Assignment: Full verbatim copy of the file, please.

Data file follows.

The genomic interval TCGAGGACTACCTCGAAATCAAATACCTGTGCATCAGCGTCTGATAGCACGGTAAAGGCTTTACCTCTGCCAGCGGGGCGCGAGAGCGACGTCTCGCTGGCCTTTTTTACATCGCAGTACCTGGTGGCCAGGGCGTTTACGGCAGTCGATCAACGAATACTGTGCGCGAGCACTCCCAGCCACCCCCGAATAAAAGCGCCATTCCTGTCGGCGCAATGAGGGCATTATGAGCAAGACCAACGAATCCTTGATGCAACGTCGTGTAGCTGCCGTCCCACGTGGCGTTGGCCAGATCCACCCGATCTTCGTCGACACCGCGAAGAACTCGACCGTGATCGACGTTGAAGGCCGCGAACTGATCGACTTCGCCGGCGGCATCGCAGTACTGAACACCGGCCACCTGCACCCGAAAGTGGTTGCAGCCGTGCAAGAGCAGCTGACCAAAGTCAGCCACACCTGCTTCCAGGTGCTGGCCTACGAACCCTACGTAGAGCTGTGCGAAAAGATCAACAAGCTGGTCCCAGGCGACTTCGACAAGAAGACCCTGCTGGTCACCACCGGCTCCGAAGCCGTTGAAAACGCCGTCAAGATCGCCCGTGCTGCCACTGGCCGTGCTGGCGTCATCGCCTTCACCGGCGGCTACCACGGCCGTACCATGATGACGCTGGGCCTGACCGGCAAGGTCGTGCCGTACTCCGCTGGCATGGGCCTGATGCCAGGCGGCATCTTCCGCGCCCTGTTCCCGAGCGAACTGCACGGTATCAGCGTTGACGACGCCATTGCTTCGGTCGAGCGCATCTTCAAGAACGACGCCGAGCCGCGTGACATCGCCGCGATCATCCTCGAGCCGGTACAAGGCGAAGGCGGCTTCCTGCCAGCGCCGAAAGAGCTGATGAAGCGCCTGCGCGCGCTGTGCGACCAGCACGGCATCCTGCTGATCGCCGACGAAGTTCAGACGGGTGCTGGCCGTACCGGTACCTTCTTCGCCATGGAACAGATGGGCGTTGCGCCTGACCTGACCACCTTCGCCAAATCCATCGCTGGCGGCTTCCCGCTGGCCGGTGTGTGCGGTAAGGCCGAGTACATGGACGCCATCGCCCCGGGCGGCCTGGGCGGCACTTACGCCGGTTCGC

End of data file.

The genomic interval TCGAGGACTACCTCGAAATCAAATACCTGTGCATCAGCGTCTGATAGCACGGTAAAGGCTTTACCTCTGCCAGCGGGGCGCGAGAGCGACGTCTCGCTGGCCTTTTTTACATCGCAGTACCTGGTGGCCAGGGCGTTTACGGCAGTCGATCAACGAATACTGTGCGCGAGCACTCCCAGCCACCCCCGAATAAAAGCGCCATTCCTGTCGGCGCAATGAGGGCATTATGAGCAAGACCAACGAATCCTTGATGCAACGTCGTGTAGCTGCCGTCCCACGTGGCGTTGGCCAGATCCACCCGATCTTCGTCGACACCGCGAAGAACTCGACCGTGATCGACGTTGAAGGCCGCGAACTGATCGACTTCGCCGGCGGCATCGCAGTACTGAACACCGGCCACCTGCACCCGAAAGTGGTTGCAGCCGTGCAAGAGCAGCTGACCAAAGTCAGCCACACCTGCTTCCAGGTGCTGGCCTACGAACCCTACGTAGAGCTGTGCGAAAAGATCAACAAGCTGGTCCCAGGCGACTTCGACAAGAAGACCCTGCTGGTCACCACCGGCTCCGAAGCCGTTGAAAACGCCGTCAAGATCGCCCGTGCTGCCACTGGCCGTGCTGGCGTCATCGCCTTCACCGGCGGCTACCACGGCCGTACCATGATGACGCTGGGCCTGACCGGCAAGGTCGTGCCGTACTCCGCTGGCATGGGCCTGATGCCAGGCGGCATCTTCCGCGCCCTGTTCCCGAGCGAACTGCACGGTATCAGCGTTGACGACGCCATTGCTTCGGTCGAGCGCATCTTCAAGAACGACGCCGAGCCGCGTGACATCGCCGCGATCATCCTCGAGCCGGTACAAGGCGAAGGCGGCTTCCTGCCAGCGCCGAAAGAGCTGATGAAGCGCCTGCGCGCGCTGTGCGACCAGCACGGCATCCTGCTGATCGCCGACGAAGTTCAGACGGGTGCTGGCCGTACCGGTACCTTCTTCGCCATGGAACAGATGGGCGTTGCGCCTGACCTGACCACCTTCGCCAAATCCATCGCTGGCGGCTTCCCGCTGGCCGGTGTGTGCGGTAAGGCCGAGTACATGGACGCCATCGCCCCGGGCGGCCTGGGCGGCACTTACGCCGGTTCGC